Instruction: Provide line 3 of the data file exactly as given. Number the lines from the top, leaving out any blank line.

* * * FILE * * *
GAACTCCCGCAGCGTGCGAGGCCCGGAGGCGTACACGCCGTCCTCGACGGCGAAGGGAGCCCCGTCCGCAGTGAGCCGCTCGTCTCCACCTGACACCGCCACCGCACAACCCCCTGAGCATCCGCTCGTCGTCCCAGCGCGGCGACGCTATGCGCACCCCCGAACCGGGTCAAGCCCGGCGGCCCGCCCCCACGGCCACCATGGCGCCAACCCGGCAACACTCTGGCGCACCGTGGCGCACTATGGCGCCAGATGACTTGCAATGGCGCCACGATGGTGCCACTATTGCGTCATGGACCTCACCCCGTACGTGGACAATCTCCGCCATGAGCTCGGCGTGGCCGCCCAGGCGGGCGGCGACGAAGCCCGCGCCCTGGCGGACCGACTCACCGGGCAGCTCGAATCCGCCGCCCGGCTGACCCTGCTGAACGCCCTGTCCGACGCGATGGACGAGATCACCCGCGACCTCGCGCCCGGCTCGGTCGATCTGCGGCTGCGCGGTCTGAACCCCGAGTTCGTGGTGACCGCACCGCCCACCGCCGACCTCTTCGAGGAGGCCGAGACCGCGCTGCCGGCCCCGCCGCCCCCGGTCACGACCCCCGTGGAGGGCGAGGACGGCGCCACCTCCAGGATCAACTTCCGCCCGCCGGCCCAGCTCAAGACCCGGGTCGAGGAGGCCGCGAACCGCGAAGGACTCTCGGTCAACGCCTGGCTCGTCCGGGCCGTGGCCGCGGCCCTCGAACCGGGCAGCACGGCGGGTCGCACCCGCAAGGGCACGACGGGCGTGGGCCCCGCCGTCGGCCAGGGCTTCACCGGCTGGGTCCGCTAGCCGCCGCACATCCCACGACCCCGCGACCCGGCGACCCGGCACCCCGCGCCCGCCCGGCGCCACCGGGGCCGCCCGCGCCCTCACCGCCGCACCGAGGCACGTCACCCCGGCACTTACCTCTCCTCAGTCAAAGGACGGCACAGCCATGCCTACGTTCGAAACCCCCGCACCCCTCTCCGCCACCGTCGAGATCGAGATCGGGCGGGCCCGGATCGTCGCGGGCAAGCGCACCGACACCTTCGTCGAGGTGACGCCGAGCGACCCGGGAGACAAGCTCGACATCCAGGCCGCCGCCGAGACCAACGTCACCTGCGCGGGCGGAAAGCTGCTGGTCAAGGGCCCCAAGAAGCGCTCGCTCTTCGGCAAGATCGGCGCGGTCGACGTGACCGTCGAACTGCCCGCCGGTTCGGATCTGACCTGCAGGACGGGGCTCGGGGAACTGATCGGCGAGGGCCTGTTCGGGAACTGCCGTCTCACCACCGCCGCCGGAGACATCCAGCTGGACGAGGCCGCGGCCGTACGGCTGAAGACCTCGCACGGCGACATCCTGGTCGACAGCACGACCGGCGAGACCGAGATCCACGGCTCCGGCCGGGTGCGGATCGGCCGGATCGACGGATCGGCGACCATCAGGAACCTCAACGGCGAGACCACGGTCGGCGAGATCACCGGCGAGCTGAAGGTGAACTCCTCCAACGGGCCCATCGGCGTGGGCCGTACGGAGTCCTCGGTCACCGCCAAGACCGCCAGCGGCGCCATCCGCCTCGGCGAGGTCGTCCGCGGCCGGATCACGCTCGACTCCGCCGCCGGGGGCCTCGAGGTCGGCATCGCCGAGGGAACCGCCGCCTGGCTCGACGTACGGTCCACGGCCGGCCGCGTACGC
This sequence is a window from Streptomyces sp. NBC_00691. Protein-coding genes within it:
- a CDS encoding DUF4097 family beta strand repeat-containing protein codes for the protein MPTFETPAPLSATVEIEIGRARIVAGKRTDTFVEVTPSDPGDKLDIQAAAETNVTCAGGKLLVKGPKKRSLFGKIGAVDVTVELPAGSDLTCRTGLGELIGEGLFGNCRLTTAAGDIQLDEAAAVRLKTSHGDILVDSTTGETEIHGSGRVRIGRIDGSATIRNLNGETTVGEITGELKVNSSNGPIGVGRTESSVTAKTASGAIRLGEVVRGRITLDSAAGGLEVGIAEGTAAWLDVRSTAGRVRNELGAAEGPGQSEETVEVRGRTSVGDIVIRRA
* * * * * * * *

- a CDS encoding DUF4097 family beta strand repeat-containing protein codes for the protein MPTFETPAPLSATVEIEIGRARIVAGKRTDTFVEVTPSDPGDKLDIQAAAETNVTCAGGKLLVKGPKKRSLFGKIGAVDVTVELPAGSDLTCRTGLGELIGEGLFGNCRLTTAAGDIQLDEAAAVRLKTSHGDILVDSTTGETEIHGSGRVRIGRIDGSATIRNLNGETTVGEITGELKVNSSNGPIGVGRTESSVTAKTASGAIRLGEVVRGRITLDSAAGGLEVGIAEGTAAWLDVRSTAGRVRNELGAAEGPGQSEETVEVRGRTSVGDIVIRRA